For the crystallization of the ceria nanoparticles on the polymer fibers, the nanofiber coated substrate was immersed into 10 mL of a 0.5 mM Ce(NO3)3·6H2O aqueous solution for 3 h under constant stirring (300 rpm) at room temperature. The Ce3+-loaded polymer non-woven was then separated from the solution. Then, 10 mL of a 1.0 mM NaOH solution was added dropwise with a rate of 1 mL h−1 under constant stirring at 300 rpm. The resulting hybrid fiber was washed with deionized water at least three times and dried under vacuum at 40 °C for 14 h.

To conduct the formation of titania, the electrospun nanofiber-coated substrate was immersed into an isopropanol–H2O mixture (200[thin space (1/6-em)]:[thin space (1/6-em)]1, v/v) under constant shaking (300 rpm) at 40 °C. An isopropanol–titanium isopropoxide mixture (100[thin space (1/6-em)]:[thin space (1/6-em)]1, v/v) was prepared under argon atmosphere and 5 mL of the mixture was added dropwise with a rate of 5 mL h−1 to the solution containing non-woven. The resulting hybrid fiber was isolated from the solution and dried under vacuum at 40 °C for 14 h.

Characterization methods. 31P-NMR spectra were recorded with a Bruker AVANCE II spectrometer. The 31P NMR (202 MHz) measurements were obtained with the inverse gated decoupling technique31 (30° degree flip angle was used), which had a 11 μs long 90° pulse for phosphorus with a relaxation delay of 5 s and 140 scans for the highest and 600 scans for the lowest concentration. All NMR spectra were measured in DMF-d6 using triphenylphosphine (TPP) as an internal standard.

The fibers between the clips were used for morphological observations by scanning electron microscopy (SEM) in a Hitachi SU8000 microscope. The diameter of fibers was statistically estimated from SEM micrographs measuring over more than 50 fibers by using the software Fiji/ImageJ. Thermogravimetric analysis (TGA) was carried out with a Mettler Toledo 851 thermobalance under nitrogen atmosphere and heating rate of 10 °C min−1.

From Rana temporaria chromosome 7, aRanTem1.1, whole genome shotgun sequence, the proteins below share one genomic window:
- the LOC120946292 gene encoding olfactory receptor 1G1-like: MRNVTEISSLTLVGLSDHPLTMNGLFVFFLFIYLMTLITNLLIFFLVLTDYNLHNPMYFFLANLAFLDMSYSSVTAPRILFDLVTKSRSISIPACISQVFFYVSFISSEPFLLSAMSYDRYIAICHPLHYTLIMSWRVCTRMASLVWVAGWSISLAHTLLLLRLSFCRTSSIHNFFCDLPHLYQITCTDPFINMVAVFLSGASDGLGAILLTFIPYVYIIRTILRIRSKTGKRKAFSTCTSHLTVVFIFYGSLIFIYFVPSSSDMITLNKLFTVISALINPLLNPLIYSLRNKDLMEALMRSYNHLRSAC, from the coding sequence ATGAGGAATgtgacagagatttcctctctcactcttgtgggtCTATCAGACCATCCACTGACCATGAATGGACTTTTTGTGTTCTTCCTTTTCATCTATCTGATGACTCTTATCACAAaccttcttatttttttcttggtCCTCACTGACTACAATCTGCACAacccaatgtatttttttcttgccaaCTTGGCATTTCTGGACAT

The cross-sectional transmission electron microscopy (TEM) images of the polymer/metal oxide hybrid nanofibers were captured in a FEI Tecnai F-20 microscope. The nanofibers were embedded into epoxy and cut into ultrathin slices using an ultra-microtome (Sorvall MT 5000).

Surface compositions were determined by X-ray photoelectron spectroscopy (XPS) (PHI LS 5600) with a standard Mg-Kα X-ray source. The energy resolution of the spectrometer was set to 0.8 eV per step at pass energy of 187.85 eV for survey scans. The X-ray beam was operated at a current of 25 mA and an acceleration voltage of 13 kV. Charge effects were corrected using carbon C 1s = 284.5 eV. The determination of the concentrations of surface elements was performed using CasaXP software.

3. Results and discussion

Miniemulsion polymerization is an efficient process to synthesize functionalized polymers either through homopolymerization of a functional monomer or its copolymerization with another comonomer. This technique allows the copolymerization of monomers with different polarities such as the hydrophobic styrene with the hydrophilic vinylphosphonic acid.32 The phosphonic groups are able to interact with metal precursors.

The general procedure for the fabrication of P(S-co-VPA) by miniemulsion polymerization and electrospun fibers covered by metal oxide nanoparticles is depicted in Fig. 1.


image file: c5ra02140e-f1.tif
Fig. 1 Illustration of miniemulsion polymerization and mechanism of metal oxide formation at the surface of phosphonate-functionalized polystyrene.